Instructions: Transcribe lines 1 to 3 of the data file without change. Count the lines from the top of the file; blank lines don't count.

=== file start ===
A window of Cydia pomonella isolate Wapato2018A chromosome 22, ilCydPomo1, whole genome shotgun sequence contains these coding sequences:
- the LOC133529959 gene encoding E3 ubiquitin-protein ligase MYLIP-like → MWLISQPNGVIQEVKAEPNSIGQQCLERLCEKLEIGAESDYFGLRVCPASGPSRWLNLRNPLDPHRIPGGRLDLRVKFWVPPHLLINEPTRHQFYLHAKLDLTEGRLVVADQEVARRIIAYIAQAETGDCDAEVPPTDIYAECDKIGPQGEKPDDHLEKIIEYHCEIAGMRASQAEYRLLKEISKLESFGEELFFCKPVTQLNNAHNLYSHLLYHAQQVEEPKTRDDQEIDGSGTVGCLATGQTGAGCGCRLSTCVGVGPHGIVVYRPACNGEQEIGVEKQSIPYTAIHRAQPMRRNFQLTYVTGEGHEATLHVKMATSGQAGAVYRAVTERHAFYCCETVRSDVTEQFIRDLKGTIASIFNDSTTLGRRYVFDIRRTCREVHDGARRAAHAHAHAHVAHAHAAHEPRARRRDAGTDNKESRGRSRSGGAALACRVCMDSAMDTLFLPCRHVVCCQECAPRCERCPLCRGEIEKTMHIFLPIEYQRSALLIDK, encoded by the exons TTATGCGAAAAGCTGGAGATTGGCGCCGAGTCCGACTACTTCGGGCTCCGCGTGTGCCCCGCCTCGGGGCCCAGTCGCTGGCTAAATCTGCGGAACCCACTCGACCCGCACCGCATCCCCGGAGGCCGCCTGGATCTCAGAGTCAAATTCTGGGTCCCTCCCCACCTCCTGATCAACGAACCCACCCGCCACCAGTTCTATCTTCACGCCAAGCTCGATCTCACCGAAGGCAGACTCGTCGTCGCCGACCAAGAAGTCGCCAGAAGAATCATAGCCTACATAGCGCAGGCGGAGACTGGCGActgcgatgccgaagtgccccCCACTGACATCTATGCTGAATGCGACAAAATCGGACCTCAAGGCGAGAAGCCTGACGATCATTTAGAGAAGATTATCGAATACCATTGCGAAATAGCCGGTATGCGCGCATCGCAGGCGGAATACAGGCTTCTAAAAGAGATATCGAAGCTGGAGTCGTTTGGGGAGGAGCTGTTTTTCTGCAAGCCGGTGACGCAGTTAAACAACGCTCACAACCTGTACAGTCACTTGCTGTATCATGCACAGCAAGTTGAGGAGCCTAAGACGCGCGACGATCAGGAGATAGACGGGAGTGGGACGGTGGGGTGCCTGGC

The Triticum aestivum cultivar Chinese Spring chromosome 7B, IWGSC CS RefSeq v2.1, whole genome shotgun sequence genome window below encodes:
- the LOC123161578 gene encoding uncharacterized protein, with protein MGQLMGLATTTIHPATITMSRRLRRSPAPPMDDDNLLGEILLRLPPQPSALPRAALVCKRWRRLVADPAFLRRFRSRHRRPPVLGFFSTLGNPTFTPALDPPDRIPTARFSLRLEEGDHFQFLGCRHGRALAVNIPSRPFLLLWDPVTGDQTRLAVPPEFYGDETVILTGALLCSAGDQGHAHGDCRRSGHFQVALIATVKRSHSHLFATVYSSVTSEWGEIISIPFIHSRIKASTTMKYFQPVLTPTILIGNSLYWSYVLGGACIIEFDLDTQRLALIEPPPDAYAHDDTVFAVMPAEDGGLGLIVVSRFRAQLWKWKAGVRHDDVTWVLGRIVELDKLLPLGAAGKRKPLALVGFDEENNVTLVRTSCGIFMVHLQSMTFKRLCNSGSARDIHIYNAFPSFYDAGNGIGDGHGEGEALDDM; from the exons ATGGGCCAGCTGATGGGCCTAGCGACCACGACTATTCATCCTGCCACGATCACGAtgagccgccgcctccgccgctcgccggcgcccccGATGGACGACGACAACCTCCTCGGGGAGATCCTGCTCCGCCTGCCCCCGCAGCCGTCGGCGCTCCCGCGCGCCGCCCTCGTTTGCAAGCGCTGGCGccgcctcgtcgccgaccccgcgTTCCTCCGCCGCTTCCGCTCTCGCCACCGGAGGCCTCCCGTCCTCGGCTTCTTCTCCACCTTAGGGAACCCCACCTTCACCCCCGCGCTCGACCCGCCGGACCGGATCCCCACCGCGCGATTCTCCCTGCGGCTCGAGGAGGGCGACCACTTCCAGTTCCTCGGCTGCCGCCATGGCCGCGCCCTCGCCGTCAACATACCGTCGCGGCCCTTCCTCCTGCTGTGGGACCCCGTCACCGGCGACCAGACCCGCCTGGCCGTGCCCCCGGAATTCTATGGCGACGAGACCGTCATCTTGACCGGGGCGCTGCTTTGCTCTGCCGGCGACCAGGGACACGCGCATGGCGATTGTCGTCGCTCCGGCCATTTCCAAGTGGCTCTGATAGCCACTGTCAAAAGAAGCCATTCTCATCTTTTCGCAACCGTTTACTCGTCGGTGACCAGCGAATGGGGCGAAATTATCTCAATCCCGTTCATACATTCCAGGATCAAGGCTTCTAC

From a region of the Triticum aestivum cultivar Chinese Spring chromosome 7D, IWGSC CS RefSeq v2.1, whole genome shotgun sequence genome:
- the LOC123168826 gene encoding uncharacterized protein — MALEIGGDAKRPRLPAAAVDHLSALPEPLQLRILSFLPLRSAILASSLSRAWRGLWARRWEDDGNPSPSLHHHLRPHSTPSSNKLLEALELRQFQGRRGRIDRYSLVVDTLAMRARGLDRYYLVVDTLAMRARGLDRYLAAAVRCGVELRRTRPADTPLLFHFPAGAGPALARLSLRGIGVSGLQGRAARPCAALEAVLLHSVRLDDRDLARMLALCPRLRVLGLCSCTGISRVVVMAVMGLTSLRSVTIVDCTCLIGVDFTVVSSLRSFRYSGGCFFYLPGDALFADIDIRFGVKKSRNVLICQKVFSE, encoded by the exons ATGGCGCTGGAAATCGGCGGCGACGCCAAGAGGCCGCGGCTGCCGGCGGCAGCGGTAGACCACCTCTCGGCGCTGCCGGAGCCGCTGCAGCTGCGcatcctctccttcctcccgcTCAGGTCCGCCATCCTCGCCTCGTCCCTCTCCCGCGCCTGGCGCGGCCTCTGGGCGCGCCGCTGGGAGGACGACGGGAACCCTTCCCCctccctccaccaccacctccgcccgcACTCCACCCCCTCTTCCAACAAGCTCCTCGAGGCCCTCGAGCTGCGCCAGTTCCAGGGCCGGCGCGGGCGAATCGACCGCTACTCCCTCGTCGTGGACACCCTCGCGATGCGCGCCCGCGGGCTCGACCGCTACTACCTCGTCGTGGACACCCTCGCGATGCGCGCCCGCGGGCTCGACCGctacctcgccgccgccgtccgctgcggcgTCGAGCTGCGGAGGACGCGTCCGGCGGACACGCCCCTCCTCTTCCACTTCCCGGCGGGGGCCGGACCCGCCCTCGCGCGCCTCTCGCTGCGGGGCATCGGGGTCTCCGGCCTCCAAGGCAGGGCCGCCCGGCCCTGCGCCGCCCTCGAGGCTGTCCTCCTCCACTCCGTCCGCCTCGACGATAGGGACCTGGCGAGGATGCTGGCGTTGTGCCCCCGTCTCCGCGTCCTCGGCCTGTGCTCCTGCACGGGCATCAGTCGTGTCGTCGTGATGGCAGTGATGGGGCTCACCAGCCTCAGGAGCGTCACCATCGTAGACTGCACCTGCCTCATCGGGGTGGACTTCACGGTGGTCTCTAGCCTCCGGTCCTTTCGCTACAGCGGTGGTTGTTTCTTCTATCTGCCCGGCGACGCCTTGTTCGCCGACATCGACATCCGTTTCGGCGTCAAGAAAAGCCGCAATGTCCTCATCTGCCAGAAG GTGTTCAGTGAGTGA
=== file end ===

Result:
A window of Cydia pomonella isolate Wapato2018A chromosome 22, ilCydPomo1, whole genome shotgun sequence contains these coding sequences:
- the LOC133529959 gene encoding E3 ubiquitin-protein ligase MYLIP-like → MWLISQPNGVIQEVKAEPNSIGQQCLERLCEKLEIGAESDYFGLRVCPASGPSRWLNLRNPLDPHRIPGGRLDLRVKFWVPPHLLINEPTRHQFYLHAKLDLTEGRLVVADQEVARRIIAYIAQAETGDCDAEVPPTDIYAECDKIGPQGEKPDDHLEKIIEYHCEIAGMRASQAEYRLLKEISKLESFGEELFFCKPVTQLNNAHNLYSHLLYHAQQVEEPKTRDDQEIDGSGTVGCLATGQTGAGCGCRLSTCVGVGPHGIVVYRPACNGEQEIGVEKQSIPYTAIHRAQPMRRNFQLTYVTGEGHEATLHVKMATSGQAGAVYRAVTERHAFYCCETVRSDVTEQFIRDLKGTIASIFNDSTTLGRRYVFDIRRTCREVHDGARRAAHAHAHAHVAHAHAAHEPRARRRDAGTDNKESRGRSRSGGAALACRVCMDSAMDTLFLPCRHVVCCQECAPRCERCPLCRGEIEKTMHIFLPIEYQRSALLIDK, encoded by the exons TTATGCGAAAAGCTGGAGATTGGCGCCGAGTCCGACTACTTCGGGCTCCGCGTGTGCCCCGCCTCGGGGCCCAGTCGCTGGCTAAATCTGCGGAACCCACTCGACCCGCACCGCATCCCCGGAGGCCGCCTGGATCTCAGAGTCAAATTCTGGGTCCCTCCCCACCTCCTGATCAACGAACCCACCCGCCACCAGTTCTATCTTCACGCCAAGCTCGATCTCACCGAAGGCAGACTCGTCGTCGCCGACCAAGAAGTCGCCAGAAGAATCATAGCCTACATAGCGCAGGCGGAGACTGGCGActgcgatgccgaagtgccccCCACTGACATCTATGCTGAATGCGACAAAATCGGACCTCAAGGCGAGAAGCCTGACGATCATTTAGAGAAGATTATCGAATACCATTGCGAAATAGCCGGTATGCGCGCATCGCAGGCGGAATACAGGCTTCTAAAAGAGATATCGAAGCTGGAGTCGTTTGGGGAGGAGCTGTTTTTCTGCAAGCCGGTGACGCAGTTAAACAACGCTCACAACCTGTACAGTCACTTGCTGTATCATGCACAGCAAGTTGAGGAGCCTAAGACGCGCGACGATCAGGAGATAGACGGGAGTGGGACGGTGGGGTGCCTGGC

The Triticum aestivum cultivar Chinese Spring chromosome 7B, IWGSC CS RefSeq v2.1, whole genome shotgun sequence genome window below encodes: